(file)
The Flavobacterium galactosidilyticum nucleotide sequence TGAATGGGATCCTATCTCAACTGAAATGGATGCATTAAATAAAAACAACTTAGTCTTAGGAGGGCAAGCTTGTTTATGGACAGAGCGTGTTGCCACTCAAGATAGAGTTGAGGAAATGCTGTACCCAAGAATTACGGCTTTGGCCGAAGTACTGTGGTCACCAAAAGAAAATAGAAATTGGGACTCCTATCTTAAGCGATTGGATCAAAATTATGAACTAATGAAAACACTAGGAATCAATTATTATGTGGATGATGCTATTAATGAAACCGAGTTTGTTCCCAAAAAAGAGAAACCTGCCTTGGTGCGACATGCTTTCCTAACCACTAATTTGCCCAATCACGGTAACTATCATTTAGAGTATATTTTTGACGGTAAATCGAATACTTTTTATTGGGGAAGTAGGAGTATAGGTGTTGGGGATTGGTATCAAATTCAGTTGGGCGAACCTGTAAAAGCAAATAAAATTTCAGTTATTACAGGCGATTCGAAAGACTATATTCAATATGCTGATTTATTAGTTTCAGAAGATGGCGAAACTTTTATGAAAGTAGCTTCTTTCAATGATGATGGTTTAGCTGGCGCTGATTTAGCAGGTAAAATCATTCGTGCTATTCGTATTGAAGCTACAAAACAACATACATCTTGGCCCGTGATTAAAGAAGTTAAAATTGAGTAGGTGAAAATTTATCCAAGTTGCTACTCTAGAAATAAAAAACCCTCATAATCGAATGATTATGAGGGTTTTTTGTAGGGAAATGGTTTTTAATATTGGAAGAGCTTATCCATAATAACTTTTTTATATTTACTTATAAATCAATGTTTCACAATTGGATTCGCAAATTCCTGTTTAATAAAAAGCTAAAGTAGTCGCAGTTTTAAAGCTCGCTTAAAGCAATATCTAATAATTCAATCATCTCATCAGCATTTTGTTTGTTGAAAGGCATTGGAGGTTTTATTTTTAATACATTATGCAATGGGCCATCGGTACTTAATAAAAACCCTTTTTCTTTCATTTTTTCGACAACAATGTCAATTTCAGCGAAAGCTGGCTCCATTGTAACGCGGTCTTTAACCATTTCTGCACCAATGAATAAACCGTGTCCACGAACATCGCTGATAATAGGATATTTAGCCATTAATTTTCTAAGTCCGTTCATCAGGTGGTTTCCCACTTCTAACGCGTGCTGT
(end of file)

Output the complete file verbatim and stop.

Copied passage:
The Flavobacterium galactosidilyticum nucleotide sequence TGAATGGGATCCTATCTCAACTGAAATGGATGCATTAAATAAAAACAACTTAGTCTTAGGAGGGCAAGCTTGTTTATGGACAGAGCGTGTTGCCACTCAAGATAGAGTTGAGGAAATGCTGTACCCAAGAATTACGGCTTTGGCCGAAGTACTGTGGTCACCAAAAGAAAATAGAAATTGGGACTCCTATCTTAAGCGATTGGATCAAAATTATGAACTAATGAAAACACTAGGAATCAATTATTATGTGGATGATGCTATTAATGAAACCGAGTTTGTTCCCAAAAAAGAGAAACCTGCCTTGGTGCGACATGCTTTCCTAACCACTAATTTGCCCAATCACGGTAACTATCATTTAGAGTATATTTTTGACGGTAAATCGAATACTTTTTATTGGGGAAGTAGGAGTATAGGTGTTGGGGATTGGTATCAAATTCAGTTGGGCGAACCTGTAAAAGCAAATAAAATTTCAGTTATTACAGGCGATTCGAAAGACTATATTCAATATGCTGATTTATTAGTTTCAGAAGATGGCGAAACTTTTATGAAAGTAGCTTCTTTCAATGATGATGGTTTAGCTGGCGCTGATTTAGCAGGTAAAATCATTCGTGCTATTCGTATTGAAGCTACAAAACAACATACATCTTGGCCCGTGATTAAAGAAGTTAAAATTGAGTAGGTGAAAATTTATCCAAGTTGCTACTCTAGAAATAAAAAACCCTCATAATCGAATGATTATGAGGGTTTTTTGTAGGGAAATGGTTTTTAATATTGGAAGAGCTTATCCATAATAACTTTTTTATATTTACTTATAAATCAATGTTTCACAATTGGATTCGCAAATTCCTGTTTAATAAAAAGCTAAAGTAGTCGCAGTTTTAAAGCTCGCTTAAAGCAATATCTAATAATTCAATCATCTCATCAGCATTTTGTTTGTTGAAAGGCATTGGAGGTTTTATTTTTAATACATTATGCAATGGGCCATCGGTACTTAATAAAAACCCTTTTTCTTTCATTTTTTCGACAACAATGTCAATTTCAGCGAAAGCTGGCTCCATTGTAACGCGGTCTTTAACCATTTCTGCACCAATGAATAAACCGTGTCCACGAACATCGCTGATAATAGGATATTTAGCCATTAATTTTCTAAGTCCGTTCATCAGGTGGTTTCCCACTTCTAACGCGTGCTGT